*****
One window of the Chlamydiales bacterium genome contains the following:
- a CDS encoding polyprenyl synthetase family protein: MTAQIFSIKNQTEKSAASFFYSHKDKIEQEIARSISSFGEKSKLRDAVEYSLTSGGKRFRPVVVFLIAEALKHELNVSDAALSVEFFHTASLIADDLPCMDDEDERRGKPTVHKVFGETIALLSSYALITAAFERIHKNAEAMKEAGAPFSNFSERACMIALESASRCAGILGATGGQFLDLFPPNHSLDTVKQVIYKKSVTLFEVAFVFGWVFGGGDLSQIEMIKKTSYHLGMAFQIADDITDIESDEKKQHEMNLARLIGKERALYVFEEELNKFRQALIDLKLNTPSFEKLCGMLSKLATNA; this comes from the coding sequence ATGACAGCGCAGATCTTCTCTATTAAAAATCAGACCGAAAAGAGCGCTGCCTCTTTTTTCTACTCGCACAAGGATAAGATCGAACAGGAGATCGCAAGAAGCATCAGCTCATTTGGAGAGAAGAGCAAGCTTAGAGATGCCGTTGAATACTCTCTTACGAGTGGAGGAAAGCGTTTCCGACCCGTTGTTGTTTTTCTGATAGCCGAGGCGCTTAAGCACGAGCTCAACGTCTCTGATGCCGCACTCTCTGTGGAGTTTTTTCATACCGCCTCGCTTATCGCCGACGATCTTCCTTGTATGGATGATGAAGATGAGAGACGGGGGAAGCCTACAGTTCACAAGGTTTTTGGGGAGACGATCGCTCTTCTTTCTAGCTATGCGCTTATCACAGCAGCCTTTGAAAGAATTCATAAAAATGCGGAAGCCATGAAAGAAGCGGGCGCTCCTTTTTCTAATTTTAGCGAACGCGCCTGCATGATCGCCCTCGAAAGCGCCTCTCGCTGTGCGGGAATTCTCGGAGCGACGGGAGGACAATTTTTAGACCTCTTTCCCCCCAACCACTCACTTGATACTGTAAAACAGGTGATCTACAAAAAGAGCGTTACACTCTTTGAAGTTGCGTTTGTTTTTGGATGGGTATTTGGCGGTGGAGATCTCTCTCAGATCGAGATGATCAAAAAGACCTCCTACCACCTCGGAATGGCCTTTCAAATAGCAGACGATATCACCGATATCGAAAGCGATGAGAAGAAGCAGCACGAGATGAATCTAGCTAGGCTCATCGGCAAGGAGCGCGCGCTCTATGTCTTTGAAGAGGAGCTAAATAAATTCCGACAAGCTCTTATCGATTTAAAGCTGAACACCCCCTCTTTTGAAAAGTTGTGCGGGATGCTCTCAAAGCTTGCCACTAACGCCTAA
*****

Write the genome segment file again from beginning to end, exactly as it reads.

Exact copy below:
One window of the Chlamydiales bacterium genome contains the following:
- a CDS encoding polyprenyl synthetase family protein: MTAQIFSIKNQTEKSAASFFYSHKDKIEQEIARSISSFGEKSKLRDAVEYSLTSGGKRFRPVVVFLIAEALKHELNVSDAALSVEFFHTASLIADDLPCMDDEDERRGKPTVHKVFGETIALLSSYALITAAFERIHKNAEAMKEAGAPFSNFSERACMIALESASRCAGILGATGGQFLDLFPPNHSLDTVKQVIYKKSVTLFEVAFVFGWVFGGGDLSQIEMIKKTSYHLGMAFQIADDITDIESDEKKQHEMNLARLIGKERALYVFEEELNKFRQALIDLKLNTPSFEKLCGMLSKLATNA; this comes from the coding sequence ATGACAGCGCAGATCTTCTCTATTAAAAATCAGACCGAAAAGAGCGCTGCCTCTTTTTTCTACTCGCACAAGGATAAGATCGAACAGGAGATCGCAAGAAGCATCAGCTCATTTGGAGAGAAGAGCAAGCTTAGAGATGCCGTTGAATACTCTCTTACGAGTGGAGGAAAGCGTTTCCGACCCGTTGTTGTTTTTCTGATAGCCGAGGCGCTTAAGCACGAGCTCAACGTCTCTGATGCCGCACTCTCTGTGGAGTTTTTTCATACCGCCTCGCTTATCGCCGACGATCTTCCTTGTATGGATGATGAAGATGAGAGACGGGGGAAGCCTACAGTTCACAAGGTTTTTGGGGAGACGATCGCTCTTCTTTCTAGCTATGCGCTTATCACAGCAGCCTTTGAAAGAATTCATAAAAATGCGGAAGCCATGAAAGAAGCGGGCGCTCCTTTTTCTAATTTTAGCGAACGCGCCTGCATGATCGCCCTCGAAAGCGCCTCTCGCTGTGCGGGAATTCTCGGAGCGACGGGAGGACAATTTTTAGACCTCTTTCCCCCCAACCACTCACTTGATACTGTAAAACAGGTGATCTACAAAAAGAGCGTTACACTCTTTGAAGTTGCGTTTGTTTTTGGATGGGTATTTGGCGGTGGAGATCTCTCTCAGATCGAGATGATCAAAAAGACCTCCTACCACCTCGGAATGGCCTTTCAAATAGCAGACGATATCACCGATATCGAAAGCGATGAGAAGAAGCAGCACGAGATGAATCTAGCTAGGCTCATCGGCAAGGAGCGCGCGCTCTATGTCTTTGAAGAGGAGCTAAATAAATTCCGACAAGCTCTTATCGATTTAAAGCTGAACACCCCCTCTTTTGAAAAGTTGTGCGGGATGCTCTCAAAGCTTGCCACTAACGCCTAA